New York community marks Remembrance Day in solemn ceremony

Israeli consul general: "Days between Holocaust Remembrance Day and Independence Day remind us of link between darkest lightest chapters in nation’s history.”

CROWD STANDS during the Remembrance Day memorial service in New York (photo credit: ISRAEL CONSULATE)
CROWD STANDS during the Remembrance Day memorial service in New York
(photo credit: ISRAEL CONSULATE)
NEW YORK – The Israeli Consulate in New York commemorated Israel’s Memorial Day at the 92nd Street Y on Sunday. The annual service included addresses from Israeli consul general Ido Aharoni, several families members of IDF soldiers who fell on active duty, in war and from terrorism, and Rabbi Arthur Schneier, the senior rabbi of Park East Synagogue.
“This 10-day cycle [between Holocaust Remembrance Day and Independence Day] reminds us of the inseparable link between the darkest and lightest chapters in our nation’s history,” Aharoni said.
He listed the official statistics: 23,169 fallen soldiers in war, 2,495 from terrorism, 2,141 orphans and 9,931 parents whose children died.
In the past year, 57 soldiers fell in combat.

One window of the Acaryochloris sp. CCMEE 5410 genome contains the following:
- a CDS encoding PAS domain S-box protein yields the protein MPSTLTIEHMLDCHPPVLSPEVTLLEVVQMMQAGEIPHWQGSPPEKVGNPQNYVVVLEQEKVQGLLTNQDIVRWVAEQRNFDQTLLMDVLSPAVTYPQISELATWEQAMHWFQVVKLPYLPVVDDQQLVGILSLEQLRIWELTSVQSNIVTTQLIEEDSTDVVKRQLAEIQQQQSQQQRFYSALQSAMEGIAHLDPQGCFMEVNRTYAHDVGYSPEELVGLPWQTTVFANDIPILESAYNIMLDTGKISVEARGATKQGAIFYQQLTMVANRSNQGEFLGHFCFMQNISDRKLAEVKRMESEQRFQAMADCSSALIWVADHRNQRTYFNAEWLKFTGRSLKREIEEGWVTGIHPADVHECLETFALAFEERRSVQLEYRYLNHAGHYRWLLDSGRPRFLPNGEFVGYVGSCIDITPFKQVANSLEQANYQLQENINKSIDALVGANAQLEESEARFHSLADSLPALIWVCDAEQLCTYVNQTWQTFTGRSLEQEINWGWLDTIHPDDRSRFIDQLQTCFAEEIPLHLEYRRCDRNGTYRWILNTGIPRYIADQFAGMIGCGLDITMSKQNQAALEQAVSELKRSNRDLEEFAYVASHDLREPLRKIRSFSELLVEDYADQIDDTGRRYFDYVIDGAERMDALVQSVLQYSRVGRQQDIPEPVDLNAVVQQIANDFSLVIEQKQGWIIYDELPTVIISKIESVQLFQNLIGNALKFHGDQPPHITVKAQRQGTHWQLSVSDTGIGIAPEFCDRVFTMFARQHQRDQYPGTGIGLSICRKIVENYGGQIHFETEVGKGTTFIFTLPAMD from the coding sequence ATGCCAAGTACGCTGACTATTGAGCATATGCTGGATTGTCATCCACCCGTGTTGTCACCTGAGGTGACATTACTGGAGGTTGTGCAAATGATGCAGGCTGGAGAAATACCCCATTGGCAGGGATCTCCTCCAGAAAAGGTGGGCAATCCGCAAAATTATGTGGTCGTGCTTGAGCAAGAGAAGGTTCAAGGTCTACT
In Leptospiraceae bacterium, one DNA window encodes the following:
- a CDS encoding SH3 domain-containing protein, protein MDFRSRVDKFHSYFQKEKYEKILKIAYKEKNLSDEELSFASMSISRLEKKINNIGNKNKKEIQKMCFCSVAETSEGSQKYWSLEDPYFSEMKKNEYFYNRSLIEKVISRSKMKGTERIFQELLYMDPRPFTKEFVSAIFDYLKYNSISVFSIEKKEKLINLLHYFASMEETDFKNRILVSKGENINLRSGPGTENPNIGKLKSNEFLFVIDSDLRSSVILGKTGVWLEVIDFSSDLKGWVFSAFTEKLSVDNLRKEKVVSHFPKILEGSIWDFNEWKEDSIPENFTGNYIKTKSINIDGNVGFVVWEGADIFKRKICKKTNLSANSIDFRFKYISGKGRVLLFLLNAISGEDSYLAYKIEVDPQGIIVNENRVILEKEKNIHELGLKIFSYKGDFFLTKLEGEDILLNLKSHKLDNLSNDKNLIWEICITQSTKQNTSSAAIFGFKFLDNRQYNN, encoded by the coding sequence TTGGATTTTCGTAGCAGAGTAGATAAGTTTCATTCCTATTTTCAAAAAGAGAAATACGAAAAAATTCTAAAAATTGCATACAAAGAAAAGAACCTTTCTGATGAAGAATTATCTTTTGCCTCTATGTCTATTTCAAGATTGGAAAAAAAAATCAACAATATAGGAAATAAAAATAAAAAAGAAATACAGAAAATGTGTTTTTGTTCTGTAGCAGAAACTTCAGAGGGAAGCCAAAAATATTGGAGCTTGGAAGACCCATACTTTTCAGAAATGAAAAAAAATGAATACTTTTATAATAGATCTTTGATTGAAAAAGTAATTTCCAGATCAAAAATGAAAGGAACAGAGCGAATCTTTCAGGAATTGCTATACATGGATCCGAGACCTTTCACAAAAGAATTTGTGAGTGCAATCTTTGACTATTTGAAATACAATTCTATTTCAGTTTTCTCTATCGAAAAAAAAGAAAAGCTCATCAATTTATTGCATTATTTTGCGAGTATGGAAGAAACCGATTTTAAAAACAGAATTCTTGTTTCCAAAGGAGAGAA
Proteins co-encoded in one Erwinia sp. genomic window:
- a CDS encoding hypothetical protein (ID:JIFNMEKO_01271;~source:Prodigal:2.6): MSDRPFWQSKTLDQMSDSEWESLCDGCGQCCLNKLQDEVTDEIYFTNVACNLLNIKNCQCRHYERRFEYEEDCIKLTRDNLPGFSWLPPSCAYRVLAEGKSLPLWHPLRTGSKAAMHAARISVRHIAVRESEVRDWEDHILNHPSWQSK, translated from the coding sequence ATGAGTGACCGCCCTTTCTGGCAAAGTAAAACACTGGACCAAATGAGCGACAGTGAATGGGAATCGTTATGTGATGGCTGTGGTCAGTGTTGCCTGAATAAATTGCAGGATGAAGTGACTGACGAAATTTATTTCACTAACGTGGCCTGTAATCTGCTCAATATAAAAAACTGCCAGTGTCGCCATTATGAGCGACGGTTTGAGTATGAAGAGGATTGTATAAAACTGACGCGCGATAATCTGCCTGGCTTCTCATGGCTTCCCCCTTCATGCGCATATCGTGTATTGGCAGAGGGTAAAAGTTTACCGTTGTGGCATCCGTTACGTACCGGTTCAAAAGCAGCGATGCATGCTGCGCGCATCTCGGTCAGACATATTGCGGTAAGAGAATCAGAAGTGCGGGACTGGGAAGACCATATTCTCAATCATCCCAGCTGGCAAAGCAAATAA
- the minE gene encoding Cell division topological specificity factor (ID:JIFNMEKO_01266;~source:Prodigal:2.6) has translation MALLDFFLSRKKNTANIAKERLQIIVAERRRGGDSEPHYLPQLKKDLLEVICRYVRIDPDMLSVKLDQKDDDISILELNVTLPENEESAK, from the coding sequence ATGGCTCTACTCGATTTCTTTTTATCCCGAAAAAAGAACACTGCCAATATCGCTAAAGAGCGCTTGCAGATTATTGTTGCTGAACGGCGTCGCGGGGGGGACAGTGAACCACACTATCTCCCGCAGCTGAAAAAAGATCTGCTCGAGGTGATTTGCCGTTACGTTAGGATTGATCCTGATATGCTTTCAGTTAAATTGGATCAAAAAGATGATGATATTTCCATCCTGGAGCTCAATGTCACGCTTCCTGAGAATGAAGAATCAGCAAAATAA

“There are more than 17,000 bereaved families. We remember them all,” he said. “There were and always will be those among us who put their lives on the line for the sake of us all. Today, we salute the women and men who sacrificed their lives so we could be here today. More than 60 years have passed since the execution by the Nazis of Haviva Reik, who fought with the allied forces in World War II, and the tragic death of Captain Moran Vardi during a battle in Nablus. Time goes by, but our values remain.”
Schneier spoke passionately about the need for all Jews to stand up for the Jewish state in the same way the soldiers and ambassadors do. “We, the beneficiaries of a vibrant State of Israel, owe not only a debt of gratitude but our continued existence, to the men and women of Zahal [IDF] who made the heroic ultimate sacrifice,” he said. “The preservation of Israel’s democracy, peace and security is the shared responsibility of all of the Jewish people. It is our obligation to protect and to defend the only Jewish state.”
“Their sacrifice was not in vain,” he continued. “We have a Jewish state today. A vibrant Jewish state, a state that is [a] stable, dependable ally of the United States, because of the sacrifices of those who fought.”
Israeli ambassador to the UN Ron Prosor lead part of the service. He read the poem “The Silver Platter,” by the influential poet Nathan Alterman.
The event featured performances by singers Mika Hary and Yehuda Gavra, accompanied by pianists Omer Schonberger, Daniel Meron and Shai Bachar, as well as Cantors Netanel Hershtik of the Hampton Synagogue and Prof.
Joseph Malovany, chief cantor of the Fifth Avenue Synagogue, who sang the “El Maleh Rahamim” prayer.